U.S. Supreme Court Refuses to Hear Samsung's Appeal in Years-Old 'Slide to Unlock' Lawsuit With Apple

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The Supreme Court of the United States on Monday rejected Samsung's request to appeal a $119.6 million verdict awarded to Apple in an over six year old "Slide to Unlock" patent infringement lawsuit, according to Reuters.


In October 2016, the U.S. Court of Appeals for the Federal Circuit reinstated Apple's award after a lower court found Samsung to have infringed upon several popular iPhone features, including slide-to-unlock and autocorrect.

The lawsuit, from 2011, is so old that slide-to-unlock isn't even used on iPhones anymore. Unlocking an iPhone on iOS 10 or later requires using Face ID on iPhone X, and Touch ID or pressing the Home button on older iPhone models.

This case is not to be confused with another 2011 lawsuit in which Apple accused Samsung of copying the iPhone's design with its Galaxy-branded smartphones. A damages retrial in that lawsuit is scheduled for next May.

Article Link: U.S. Supreme Court Refuses to Hear Samsung's Appeal in Years-Old 'Slide to Unlock' Lawsuit With Apple
 

Kabeyun

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Mar 27, 2004
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Color me unsurprised that Samsung couldn’t convince the SCOTUS that there’s a compelling constitutional issue at play here.
 
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usarioclave

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Sep 26, 2003
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I was unaware that there was even a constitutional question here. :rolleyes:
Funnily enough, the SCOTUS did rule in favor of Samsung in that other 2011 case mentioned in the article.
Actually, they didn't really rule in Samsung's favor. They ruled that the amount of damages is not automatic. That isn't necessarily a good thing for Samsung, and it's not a bad thing for Samsung. It may be that the damage award is determined to be all the profits, or not.
 

M.PaulCezanne

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Mar 5, 2014
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The arrogance of silicon valley attorneys never ceases to amaze. How much did they charge to convince Samsung it was worth a shot at the supreme court level where it probably had a less than 1% chance of being heard?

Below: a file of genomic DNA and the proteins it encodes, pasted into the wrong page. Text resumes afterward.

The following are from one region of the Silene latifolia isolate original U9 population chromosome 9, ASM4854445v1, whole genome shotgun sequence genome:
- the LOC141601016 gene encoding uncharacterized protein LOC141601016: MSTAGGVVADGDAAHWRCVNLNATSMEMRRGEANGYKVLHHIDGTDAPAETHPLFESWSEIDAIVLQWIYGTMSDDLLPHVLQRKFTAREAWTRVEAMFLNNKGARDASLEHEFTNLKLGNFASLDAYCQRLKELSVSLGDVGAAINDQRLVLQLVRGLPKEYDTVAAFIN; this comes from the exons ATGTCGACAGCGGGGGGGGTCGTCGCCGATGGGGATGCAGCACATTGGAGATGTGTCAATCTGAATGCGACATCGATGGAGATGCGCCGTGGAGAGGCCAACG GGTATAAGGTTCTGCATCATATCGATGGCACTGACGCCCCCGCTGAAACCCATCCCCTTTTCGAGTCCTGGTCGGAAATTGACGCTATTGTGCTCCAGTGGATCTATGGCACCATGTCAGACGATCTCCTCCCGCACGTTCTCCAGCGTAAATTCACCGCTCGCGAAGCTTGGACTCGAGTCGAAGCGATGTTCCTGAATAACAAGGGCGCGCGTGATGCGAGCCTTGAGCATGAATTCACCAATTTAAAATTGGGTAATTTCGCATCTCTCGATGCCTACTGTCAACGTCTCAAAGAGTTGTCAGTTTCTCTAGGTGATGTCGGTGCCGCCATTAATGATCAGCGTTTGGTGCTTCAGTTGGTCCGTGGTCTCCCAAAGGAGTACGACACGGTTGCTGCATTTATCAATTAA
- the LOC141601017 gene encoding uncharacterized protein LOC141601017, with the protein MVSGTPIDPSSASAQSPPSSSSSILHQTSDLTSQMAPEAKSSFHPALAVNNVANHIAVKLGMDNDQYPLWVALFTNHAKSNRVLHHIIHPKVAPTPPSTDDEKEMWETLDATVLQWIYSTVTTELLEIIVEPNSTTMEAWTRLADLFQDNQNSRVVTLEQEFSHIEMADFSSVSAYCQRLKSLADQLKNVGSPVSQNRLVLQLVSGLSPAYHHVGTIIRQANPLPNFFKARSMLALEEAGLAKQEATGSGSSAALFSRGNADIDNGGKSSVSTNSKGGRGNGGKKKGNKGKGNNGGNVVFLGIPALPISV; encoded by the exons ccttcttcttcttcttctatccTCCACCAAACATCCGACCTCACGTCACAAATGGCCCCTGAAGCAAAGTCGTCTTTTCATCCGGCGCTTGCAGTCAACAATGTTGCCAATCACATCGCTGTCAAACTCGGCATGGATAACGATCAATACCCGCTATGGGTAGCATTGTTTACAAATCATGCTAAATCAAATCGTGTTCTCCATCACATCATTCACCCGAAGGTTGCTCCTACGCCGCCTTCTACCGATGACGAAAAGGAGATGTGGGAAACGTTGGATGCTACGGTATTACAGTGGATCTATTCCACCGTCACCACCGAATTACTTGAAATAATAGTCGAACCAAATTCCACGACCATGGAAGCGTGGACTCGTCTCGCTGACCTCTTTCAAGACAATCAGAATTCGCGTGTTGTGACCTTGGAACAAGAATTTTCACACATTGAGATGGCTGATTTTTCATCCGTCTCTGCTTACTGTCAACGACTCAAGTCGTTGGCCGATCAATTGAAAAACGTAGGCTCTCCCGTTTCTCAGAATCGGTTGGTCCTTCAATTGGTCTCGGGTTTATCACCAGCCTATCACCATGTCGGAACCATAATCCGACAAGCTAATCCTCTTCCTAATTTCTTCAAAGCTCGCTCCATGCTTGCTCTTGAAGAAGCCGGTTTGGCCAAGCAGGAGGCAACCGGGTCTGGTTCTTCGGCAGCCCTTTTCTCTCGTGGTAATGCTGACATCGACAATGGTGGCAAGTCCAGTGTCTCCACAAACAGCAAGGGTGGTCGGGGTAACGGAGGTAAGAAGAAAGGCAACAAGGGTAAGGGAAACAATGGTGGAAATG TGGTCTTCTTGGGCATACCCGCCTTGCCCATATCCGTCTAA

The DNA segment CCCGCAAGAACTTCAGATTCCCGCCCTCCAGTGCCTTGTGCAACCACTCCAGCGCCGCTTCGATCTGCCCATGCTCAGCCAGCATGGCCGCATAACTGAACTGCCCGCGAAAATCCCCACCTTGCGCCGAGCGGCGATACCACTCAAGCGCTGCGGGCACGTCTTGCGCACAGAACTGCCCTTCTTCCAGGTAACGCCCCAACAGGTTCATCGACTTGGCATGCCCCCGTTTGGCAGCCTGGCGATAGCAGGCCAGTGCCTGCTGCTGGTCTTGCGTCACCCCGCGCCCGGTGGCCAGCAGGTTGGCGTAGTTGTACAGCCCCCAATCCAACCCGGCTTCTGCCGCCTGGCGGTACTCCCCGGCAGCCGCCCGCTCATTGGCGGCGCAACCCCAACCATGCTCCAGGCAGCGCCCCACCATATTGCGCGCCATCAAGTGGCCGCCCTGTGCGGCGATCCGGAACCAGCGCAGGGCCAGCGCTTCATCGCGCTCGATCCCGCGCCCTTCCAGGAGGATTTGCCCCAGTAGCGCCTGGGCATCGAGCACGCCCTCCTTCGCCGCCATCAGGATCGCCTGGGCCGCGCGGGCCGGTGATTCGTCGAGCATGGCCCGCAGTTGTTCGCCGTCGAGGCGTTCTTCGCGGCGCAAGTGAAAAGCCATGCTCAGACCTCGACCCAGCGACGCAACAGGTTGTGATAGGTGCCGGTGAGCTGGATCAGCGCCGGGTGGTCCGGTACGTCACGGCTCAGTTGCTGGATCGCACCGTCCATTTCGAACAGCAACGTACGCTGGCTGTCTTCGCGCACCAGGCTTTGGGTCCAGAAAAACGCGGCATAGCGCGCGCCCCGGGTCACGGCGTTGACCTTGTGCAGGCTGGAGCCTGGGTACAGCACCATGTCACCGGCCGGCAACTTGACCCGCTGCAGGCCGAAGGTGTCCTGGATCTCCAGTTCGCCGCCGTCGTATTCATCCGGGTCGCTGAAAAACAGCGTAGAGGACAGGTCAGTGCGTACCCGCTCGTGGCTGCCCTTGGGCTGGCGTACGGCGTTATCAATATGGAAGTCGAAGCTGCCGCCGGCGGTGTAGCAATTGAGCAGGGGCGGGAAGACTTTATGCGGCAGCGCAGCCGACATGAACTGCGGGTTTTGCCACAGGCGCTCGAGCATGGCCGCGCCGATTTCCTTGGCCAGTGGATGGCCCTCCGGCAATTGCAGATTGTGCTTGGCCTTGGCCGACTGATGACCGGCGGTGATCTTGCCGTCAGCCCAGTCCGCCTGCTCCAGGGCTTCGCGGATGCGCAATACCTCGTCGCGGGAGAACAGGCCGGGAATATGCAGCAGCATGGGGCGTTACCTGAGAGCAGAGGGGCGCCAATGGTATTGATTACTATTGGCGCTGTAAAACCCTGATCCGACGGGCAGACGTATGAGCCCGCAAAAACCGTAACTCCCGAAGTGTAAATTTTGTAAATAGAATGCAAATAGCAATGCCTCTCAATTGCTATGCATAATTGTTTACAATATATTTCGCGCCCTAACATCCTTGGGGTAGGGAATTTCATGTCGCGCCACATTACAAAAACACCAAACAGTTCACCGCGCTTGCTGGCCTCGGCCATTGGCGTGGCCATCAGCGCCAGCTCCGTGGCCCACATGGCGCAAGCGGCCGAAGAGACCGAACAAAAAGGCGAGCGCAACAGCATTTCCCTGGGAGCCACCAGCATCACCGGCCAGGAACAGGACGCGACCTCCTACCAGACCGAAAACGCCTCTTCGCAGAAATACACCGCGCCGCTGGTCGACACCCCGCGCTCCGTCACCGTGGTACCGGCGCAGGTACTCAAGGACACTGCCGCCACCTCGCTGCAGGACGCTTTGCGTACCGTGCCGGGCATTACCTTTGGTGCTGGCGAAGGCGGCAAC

Good grief.
 
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69Mustang

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Actually, they didn't really rule in Samsung's favor. They ruled that the amount of damages is not automatic. That isn't necessarily a good thing for Samsung, and it's not a bad thing for Samsung. It may be that the damage award is determined to be all the profits, or not.
Not sure how you can say the court didn't rule in Sammy's favor. That ruling (unanimous btw) essentially said damages don't have to be calculated on the entire device. That was Samsung's argument all along. That's exactly what Samsung and most of the tech industry wanted. The only thing that didn't go Sammy's way in that ruling was the SCOTUS declining to determine the damages.

True, the damages retrial could go Apple's way. The fact that you know that probably also means that you know it's highly unlikely to happen given the judge has already said the onus will be on Apple to prove they deserve full device damages. If Apple gets to keep half of that $400 million, they'll probably consider that a win.
 

69Mustang

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The arrogance of silicon valley attorneys never ceases to amaze. How much did they charge to convince Samsung it was worth a shot at the supreme court level where it probably had a less than 1% chance of being heard?